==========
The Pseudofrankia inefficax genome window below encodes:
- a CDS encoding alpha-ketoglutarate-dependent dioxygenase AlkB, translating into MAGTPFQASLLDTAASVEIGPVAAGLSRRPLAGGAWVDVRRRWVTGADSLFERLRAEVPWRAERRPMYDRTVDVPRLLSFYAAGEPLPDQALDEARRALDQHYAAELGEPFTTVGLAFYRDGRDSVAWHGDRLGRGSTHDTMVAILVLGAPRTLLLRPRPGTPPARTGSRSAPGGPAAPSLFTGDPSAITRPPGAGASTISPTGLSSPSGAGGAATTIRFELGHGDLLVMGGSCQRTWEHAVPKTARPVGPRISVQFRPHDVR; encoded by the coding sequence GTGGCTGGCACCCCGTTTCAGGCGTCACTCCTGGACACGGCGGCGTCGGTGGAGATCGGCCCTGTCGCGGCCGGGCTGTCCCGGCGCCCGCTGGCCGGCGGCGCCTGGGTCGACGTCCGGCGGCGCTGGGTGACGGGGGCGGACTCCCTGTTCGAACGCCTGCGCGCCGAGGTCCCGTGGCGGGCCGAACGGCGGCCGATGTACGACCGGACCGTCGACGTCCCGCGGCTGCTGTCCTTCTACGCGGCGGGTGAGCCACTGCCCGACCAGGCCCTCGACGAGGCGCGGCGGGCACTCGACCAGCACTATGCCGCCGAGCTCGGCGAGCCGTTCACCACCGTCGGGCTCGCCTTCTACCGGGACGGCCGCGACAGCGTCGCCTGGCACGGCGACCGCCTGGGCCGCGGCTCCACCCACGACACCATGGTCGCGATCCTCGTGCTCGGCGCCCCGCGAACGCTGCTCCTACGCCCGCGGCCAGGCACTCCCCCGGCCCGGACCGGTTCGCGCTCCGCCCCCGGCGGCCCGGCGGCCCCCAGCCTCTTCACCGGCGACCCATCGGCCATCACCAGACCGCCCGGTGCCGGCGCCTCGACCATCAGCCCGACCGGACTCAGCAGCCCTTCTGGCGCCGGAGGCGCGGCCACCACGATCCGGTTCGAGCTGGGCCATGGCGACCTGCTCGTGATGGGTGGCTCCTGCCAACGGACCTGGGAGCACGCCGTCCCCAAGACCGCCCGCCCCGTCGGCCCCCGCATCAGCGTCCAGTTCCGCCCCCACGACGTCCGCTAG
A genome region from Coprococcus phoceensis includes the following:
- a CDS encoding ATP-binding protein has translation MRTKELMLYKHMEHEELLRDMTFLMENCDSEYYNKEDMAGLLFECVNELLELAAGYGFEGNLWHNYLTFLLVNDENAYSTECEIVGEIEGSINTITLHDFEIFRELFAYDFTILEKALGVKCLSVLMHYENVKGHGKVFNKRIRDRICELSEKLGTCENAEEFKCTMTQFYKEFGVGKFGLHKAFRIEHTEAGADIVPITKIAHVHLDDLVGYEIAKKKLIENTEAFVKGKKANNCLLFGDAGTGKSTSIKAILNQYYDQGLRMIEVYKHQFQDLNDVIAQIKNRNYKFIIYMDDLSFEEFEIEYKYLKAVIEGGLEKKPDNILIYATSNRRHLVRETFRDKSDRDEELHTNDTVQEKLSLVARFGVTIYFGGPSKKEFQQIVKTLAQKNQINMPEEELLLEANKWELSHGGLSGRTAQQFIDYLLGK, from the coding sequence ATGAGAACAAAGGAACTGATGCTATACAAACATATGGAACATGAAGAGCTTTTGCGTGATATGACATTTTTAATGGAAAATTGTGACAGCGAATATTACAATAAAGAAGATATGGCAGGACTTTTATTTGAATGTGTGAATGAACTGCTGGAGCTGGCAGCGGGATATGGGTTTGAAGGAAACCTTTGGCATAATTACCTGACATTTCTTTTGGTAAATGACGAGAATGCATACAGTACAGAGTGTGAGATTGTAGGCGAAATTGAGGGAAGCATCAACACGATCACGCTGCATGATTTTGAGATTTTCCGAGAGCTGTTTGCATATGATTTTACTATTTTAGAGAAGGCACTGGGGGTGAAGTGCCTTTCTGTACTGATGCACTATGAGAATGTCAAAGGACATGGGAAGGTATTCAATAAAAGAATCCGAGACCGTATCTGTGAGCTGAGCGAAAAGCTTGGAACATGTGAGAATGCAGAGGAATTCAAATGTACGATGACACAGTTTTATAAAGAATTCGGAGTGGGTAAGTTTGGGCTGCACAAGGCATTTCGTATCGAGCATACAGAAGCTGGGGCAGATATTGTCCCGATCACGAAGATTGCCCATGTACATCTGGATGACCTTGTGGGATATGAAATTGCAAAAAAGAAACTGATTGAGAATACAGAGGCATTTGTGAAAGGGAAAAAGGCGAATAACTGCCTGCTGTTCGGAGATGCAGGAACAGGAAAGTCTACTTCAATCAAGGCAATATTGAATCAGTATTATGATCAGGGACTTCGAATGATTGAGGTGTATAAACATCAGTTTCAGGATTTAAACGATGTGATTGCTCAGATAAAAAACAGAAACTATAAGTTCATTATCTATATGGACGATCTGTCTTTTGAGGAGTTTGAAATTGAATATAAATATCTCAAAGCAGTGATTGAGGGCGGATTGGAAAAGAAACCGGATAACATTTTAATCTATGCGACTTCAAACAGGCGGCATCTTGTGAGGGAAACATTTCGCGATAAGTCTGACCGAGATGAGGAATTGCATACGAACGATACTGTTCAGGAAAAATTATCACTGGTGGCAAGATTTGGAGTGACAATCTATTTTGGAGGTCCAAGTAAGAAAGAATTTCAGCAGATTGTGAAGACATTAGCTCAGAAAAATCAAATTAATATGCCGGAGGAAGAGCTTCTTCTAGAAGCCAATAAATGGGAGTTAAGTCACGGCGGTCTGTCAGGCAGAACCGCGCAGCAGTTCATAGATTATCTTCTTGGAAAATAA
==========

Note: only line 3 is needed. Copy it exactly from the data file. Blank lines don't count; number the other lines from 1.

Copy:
A genome region from Coprococcus phoceensis includes the following: